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Florida School District “Quarantining” Dozens of Books Due to Pornography, Tampa Group Says

“We are insisting that our public-school media centers must stop providing children access to pornographic material,” the group’s executive director tells The Florida Standard.

TAMPA, FLORIDA — Hillsborough County Public Schools (HCPS) has pulled dozens of books out of school libraries due to concerns of pornography, according to one local conservative group.

Citizens Defending Freedom (CDF) Hillsborough County claims HCPS Superintendent Addison Davis has informed them that a number of books have been “quarantined” and are being reviewed.

Lee Carden, Executive Director for CDF Hillsborough, says she met with Davis on April 3 and handed him a three-inch thick binder that included dozens of book titles available to minors in the HCPS schools.


Carden, an attorney by trade, says the book list she gave Davis was not exhaustive, but focused on the books her team identified as the most egregious violators of the law. She and Debbie Hunt, the group’s Education Division Lead, cited statutory language to demonstrate how each book constituted pornography under the state’s legal definition.

Excerpts from these sexually explicit books were read aloud at the March 21 HCPS board meeting. CDF Hillsborough identified some of these books as pornographic.‌ ‌

“Protecting children from pornographic materials is a constitutional and statutory duty of the members of the School Board and the Superintendent of Schools,” Carden told The Florida Standard in an email. “The books we have identified to the Superintendent are patently obscene and harmful to minors as those terms are defined by the Florida Legislature in Statute 847.”

The statute includes both depictions and descriptions in its definition of “obscene.”

“We are helping Hillsborough County Schools operate within the law to protect children from materials the Legislature has defined as obscene and harmful to minors,” she added. “It is a felony to provide obscene material to children on school grounds. Clearly our schools should not be breaking the law.”

Davis has not returned several requests for comment this week.

A district spokesperson declined to answer questions about the books or their review, but wrote in an email: “The district has not quarantined any books. However, district staff is reviewing a list of books to determine their age appropriateness and content.”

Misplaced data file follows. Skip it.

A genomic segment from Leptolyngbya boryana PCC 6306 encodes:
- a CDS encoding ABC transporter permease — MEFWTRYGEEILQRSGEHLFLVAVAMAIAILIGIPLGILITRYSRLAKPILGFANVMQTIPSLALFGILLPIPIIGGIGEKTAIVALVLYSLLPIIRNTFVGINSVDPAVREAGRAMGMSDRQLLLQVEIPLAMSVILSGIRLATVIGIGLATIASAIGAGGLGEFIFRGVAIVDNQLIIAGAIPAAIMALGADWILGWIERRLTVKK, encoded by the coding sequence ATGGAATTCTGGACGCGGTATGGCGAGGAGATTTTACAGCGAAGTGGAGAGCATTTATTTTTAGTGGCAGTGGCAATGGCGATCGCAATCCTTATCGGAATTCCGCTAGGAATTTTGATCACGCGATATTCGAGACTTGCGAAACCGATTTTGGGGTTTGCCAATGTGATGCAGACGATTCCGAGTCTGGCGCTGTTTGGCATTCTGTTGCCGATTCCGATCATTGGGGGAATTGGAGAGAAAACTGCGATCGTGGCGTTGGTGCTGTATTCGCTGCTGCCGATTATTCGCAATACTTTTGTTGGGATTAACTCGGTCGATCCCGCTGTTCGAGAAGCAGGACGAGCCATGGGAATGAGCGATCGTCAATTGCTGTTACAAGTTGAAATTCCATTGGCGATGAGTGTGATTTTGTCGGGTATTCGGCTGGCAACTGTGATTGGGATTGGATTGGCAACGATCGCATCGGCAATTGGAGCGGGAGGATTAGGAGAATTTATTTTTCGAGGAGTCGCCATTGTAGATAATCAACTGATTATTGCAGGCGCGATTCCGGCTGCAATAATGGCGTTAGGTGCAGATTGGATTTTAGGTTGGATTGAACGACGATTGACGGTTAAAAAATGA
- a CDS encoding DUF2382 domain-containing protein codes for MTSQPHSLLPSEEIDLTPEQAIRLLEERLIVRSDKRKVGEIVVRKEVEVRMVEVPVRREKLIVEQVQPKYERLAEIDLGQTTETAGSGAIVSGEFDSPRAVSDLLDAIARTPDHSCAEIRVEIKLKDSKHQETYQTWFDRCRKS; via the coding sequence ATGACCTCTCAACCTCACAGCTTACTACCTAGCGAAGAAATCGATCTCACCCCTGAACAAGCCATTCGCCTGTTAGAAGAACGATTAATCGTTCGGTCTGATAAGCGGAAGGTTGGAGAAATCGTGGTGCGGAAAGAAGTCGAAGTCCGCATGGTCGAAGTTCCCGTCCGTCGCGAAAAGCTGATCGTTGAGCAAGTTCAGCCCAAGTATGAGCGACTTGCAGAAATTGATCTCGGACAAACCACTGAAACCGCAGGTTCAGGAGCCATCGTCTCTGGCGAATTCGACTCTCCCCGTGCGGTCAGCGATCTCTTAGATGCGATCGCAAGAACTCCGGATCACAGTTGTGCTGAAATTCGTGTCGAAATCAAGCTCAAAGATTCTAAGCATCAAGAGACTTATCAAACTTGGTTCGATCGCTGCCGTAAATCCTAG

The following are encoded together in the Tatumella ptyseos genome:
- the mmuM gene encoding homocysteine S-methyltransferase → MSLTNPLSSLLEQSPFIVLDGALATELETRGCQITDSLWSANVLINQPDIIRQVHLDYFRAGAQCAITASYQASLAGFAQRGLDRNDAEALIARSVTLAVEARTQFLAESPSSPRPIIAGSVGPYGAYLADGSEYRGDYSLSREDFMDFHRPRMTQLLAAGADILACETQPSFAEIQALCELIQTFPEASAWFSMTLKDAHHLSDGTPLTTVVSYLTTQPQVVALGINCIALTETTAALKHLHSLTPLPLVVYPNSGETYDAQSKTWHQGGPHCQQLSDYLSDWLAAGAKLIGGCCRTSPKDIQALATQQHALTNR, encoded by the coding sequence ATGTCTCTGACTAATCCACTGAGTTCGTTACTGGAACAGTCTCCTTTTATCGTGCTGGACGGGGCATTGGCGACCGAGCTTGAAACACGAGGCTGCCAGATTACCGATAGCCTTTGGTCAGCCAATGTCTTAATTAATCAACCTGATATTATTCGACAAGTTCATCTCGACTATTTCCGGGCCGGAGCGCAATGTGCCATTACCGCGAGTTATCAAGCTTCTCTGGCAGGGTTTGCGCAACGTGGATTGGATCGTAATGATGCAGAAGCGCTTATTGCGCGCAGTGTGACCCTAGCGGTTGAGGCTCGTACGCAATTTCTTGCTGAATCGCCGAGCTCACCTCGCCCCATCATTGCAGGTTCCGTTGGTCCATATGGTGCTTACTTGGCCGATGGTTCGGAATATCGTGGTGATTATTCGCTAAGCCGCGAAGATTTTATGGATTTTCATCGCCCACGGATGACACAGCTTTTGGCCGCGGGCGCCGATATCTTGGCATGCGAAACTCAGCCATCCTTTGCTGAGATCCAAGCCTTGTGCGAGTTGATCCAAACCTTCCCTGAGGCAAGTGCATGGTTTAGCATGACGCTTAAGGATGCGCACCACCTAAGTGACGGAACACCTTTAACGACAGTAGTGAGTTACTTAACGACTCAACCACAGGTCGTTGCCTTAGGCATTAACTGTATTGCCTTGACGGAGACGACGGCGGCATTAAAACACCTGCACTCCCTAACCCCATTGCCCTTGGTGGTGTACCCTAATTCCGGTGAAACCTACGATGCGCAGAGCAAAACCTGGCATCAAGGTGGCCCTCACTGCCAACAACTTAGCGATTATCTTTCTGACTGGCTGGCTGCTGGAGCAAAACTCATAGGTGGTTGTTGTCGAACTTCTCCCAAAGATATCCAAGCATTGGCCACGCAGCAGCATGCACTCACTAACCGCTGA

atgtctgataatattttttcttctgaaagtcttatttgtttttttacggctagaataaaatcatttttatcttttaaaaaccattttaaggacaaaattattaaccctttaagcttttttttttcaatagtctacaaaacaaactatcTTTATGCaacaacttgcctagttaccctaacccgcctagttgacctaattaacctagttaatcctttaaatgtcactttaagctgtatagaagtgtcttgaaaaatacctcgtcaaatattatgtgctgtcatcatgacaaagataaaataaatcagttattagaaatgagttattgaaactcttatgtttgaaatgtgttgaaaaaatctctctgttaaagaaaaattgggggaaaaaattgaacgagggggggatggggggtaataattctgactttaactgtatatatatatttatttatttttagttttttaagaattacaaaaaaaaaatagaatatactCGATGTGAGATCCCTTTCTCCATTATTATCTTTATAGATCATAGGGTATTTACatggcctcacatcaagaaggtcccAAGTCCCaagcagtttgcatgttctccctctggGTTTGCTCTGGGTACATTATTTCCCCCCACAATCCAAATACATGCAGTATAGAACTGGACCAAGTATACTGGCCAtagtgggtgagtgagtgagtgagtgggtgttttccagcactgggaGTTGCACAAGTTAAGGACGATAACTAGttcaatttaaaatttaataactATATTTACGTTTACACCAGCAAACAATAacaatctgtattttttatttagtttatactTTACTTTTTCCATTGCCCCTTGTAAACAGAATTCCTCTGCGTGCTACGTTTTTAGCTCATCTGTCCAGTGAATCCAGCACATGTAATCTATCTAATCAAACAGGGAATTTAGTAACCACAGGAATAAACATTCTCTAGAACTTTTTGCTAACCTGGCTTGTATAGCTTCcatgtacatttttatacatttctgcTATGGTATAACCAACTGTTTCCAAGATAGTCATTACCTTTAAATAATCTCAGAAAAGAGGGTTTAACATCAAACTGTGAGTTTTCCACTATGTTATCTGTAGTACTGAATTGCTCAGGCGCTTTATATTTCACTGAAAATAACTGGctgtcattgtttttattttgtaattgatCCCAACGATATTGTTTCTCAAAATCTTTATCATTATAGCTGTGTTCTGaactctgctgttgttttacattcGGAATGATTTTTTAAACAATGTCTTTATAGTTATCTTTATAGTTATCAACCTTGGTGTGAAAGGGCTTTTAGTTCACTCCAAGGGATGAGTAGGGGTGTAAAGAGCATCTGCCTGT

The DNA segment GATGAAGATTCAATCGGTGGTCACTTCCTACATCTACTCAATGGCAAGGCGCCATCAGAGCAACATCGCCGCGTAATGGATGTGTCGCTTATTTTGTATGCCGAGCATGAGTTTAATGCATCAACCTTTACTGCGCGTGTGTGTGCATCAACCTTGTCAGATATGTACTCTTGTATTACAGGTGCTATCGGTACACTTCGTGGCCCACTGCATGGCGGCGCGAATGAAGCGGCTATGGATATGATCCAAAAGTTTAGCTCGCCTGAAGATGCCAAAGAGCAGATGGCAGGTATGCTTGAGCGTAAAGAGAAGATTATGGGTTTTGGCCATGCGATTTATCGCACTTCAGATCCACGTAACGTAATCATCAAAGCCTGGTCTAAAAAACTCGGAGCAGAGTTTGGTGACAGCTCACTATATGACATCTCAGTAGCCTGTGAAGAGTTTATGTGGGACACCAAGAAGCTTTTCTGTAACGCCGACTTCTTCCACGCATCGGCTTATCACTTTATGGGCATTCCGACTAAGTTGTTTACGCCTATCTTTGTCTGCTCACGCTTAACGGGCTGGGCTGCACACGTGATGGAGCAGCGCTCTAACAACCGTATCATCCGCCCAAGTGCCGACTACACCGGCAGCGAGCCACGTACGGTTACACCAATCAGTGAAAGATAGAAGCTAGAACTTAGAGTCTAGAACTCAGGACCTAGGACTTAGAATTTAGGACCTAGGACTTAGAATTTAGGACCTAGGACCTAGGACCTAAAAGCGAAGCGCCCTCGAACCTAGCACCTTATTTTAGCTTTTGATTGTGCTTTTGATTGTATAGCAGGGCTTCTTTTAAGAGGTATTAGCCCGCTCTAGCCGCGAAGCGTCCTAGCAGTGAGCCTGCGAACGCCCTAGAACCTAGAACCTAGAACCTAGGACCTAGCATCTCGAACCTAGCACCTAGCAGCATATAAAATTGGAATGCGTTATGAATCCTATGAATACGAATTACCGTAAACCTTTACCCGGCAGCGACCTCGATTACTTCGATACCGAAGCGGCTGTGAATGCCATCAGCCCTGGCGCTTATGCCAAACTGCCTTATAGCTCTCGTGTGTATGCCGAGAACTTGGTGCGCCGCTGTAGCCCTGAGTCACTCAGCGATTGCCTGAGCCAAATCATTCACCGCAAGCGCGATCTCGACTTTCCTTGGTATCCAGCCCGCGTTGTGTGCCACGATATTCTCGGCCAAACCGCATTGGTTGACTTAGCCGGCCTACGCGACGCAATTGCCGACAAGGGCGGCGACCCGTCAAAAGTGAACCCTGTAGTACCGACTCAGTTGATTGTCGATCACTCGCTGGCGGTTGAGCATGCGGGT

Parents and other Hillsborough County residents have called attention to dozens of sexually explicit books since 2021.

Julie Gebhards and her husband pulled their children out of the district after she discovered scores of sexually explicit books available to young students. Gebhards works closely with Carden, Hunt, Terry Kemple and other members of the “Hillsborough Grassroots Group” to engage HCPS leadership. Members of this group worked to compile the thick binder Carden delivered to Davis last week.

People who read pornographic books at school board meetings are often told to fill out a challenge form to have the book removed. Books that constitute pornography, however, are not required to undergo a formal challenge process since they are already outlawed by the state.

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The book challenge process can take months to complete, and the book remains available to youth during this time. In September 2022, Gebhards challenged This Book is Gay – a book that teaches students how to use adult hookup apps and techniques for different kinds of sex. The book stayed in Pierce Middle School’s library until March 28.

Two different committees tasked with reviewing the book ruled in favor of keeping it available to students as young as 11 years old. Hunt asserts that members of these committees will be tasked with identifying porn in the list of books CDF gave Davis.

“My only concern is many of the same people who reviewed This Book Is Gay and voted to keep it in middle schools are the people currently reviewing the books we found to be obscene,” Hunt told The Florida Standard. “However, Addison Davis has assured me he clearly instructed the reviewers regarding his expectations. I take that to mean he expects them to follow the law.”


The battle over what kids should be permitted to read in taxpayer funded schools is raging across America. In Florida, however, the governor and legislature have been outspoken advocates for removing sexually explicit content from public schools in the state.

Last month, Governor Ron DeSantis put a spotlight on pornographic books his team identified in various districts. Florida Democratic Party Chair Nikki Fried agreed with the governor’s label – although some on the Left have defended the books.

As Dan Kleinman of Safe Libraries pointed out on Twitter, the American Library Association has called for reframing of “sexually inappropriate” books as “diverse materials.”

One librarian in HCPS has advocated for removing age-appropriate restrictions altogether, in favor of “relevance.”


Carden – and the governor’s office – consistently reject accusations from the media and their opponents on the Left that conservatives are trying to “ban books.”

“Intellectual honesty requires acknowledgment that book banning is by definition making books illegal to buy or own anywhere, by anyone,” Carden argues.

“We are not proposing banning books, nor do we believe anyone should be banning books,” she added. “We are insisting that our public-school media centers must stop providing children access to pornographic material.”